The scientists used undersea gliders in their Hawaii study to monitor the water from the pump so they have an idea how widely and quickly it disperses, and how much of an impact it can have on surface waters.
"We know a lot about how upwelling works and the physics of the ocean," Letelier said, "but there also are things we don't know, which is why this study is so important. In this open ocean area near Hawaii, for example, phytoplankton blooms occur in the summer when there are almost no nutrients at the surface and the winds generally are calm. What triggers the blooms and where are the nutrients coming from? We need to know.
"These vast, seemingly barren regions comprise more than two-thirds of our oceans and nearly 40 percent of the entire Earth," he added. "It is a large area of exchange between the atmosphere and the ocean and understanding large-scale interactions is critical to understanding climate change."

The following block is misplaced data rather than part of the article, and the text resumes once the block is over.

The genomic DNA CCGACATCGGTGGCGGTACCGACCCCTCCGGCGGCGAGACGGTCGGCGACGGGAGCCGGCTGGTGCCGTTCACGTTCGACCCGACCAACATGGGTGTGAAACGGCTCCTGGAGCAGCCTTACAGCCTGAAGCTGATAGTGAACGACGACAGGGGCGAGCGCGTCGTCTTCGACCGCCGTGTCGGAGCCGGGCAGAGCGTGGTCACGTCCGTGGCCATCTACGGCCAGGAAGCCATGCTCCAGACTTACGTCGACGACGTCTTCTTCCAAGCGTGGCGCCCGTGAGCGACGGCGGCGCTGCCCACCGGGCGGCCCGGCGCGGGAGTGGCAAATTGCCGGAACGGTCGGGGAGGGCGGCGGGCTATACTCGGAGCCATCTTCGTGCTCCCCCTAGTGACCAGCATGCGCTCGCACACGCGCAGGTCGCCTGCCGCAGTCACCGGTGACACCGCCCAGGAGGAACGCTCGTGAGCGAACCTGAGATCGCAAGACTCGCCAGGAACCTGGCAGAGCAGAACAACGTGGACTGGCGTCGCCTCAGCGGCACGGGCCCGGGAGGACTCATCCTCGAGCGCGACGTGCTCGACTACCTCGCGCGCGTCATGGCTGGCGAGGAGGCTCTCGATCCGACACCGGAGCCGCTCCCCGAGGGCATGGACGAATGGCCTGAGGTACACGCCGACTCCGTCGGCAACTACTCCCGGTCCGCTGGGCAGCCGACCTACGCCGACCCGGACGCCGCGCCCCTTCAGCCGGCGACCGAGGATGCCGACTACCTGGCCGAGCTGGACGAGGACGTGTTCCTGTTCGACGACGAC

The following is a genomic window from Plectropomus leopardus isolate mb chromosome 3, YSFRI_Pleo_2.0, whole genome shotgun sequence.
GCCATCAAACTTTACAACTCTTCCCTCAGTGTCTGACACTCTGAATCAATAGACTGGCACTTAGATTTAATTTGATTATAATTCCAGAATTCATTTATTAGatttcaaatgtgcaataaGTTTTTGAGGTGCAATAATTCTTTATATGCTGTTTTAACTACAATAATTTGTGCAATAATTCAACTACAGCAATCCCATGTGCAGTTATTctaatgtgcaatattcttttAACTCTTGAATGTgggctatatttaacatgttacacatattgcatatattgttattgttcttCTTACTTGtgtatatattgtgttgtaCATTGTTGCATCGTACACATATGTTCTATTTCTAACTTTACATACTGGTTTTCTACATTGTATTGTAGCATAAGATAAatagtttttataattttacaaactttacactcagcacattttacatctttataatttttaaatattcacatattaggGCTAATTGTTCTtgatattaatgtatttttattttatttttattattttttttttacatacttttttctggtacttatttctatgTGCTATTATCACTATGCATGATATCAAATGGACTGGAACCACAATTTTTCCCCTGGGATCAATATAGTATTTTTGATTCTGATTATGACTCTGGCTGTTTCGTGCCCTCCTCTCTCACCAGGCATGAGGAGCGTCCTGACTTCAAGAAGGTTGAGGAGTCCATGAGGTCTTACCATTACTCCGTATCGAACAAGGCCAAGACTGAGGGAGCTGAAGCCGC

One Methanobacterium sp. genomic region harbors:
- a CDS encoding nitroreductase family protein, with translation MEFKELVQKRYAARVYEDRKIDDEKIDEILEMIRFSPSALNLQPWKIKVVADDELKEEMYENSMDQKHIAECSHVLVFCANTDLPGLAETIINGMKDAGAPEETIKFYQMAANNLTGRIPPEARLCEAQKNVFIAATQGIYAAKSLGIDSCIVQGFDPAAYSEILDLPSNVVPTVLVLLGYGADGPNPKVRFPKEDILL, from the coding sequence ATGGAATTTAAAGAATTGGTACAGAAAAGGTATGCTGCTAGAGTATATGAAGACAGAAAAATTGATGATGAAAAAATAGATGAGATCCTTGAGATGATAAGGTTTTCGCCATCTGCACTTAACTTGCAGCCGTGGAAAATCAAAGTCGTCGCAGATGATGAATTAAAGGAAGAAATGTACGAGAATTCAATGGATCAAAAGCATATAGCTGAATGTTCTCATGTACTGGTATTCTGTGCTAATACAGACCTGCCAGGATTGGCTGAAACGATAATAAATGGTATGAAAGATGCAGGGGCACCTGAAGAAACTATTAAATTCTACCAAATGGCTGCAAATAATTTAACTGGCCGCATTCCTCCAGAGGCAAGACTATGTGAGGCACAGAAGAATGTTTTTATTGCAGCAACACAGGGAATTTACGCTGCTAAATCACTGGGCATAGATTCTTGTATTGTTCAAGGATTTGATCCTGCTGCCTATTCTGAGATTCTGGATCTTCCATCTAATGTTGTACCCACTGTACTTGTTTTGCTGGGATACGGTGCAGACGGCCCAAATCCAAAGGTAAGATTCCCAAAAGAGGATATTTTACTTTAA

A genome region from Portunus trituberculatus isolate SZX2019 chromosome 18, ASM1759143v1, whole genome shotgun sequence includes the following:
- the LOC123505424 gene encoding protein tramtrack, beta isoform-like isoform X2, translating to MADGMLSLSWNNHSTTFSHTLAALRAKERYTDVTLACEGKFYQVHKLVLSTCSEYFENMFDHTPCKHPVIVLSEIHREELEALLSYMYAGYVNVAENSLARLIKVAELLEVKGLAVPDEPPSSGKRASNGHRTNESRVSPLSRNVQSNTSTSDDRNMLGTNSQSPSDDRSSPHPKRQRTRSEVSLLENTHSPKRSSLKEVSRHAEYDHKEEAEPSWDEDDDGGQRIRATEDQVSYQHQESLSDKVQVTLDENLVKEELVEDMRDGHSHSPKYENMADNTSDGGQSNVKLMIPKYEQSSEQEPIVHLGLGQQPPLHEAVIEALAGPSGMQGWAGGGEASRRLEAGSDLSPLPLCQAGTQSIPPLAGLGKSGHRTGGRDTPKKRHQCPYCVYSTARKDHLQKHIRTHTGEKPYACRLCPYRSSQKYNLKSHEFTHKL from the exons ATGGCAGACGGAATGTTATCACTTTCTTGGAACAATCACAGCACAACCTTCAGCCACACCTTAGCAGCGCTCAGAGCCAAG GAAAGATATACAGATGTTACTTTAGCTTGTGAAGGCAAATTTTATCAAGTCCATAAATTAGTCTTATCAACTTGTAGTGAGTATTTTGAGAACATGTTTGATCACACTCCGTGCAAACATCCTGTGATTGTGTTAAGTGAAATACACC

Some scientists have looked at iron fertilization as a way to trigger biological growth in nutrient-poor areas of the ocean, but "everything responds to iron," Letelier said. "You can't control what grows."
The researchers believe they can control plankton growth by determining which species respond to specific nutrients, and then adjusting the rate of nutrient feeding by the frequency and duration of water pumping.
"These vast regions of the open ocean may be perfect for sequestering carbon," Letelier said, "but before we can begin to seriously consider a large-scale intervention, we must better understand how the biology responds by using perturbations on a small scale.
|Contact: Ricardo Letelier|
Oregon State University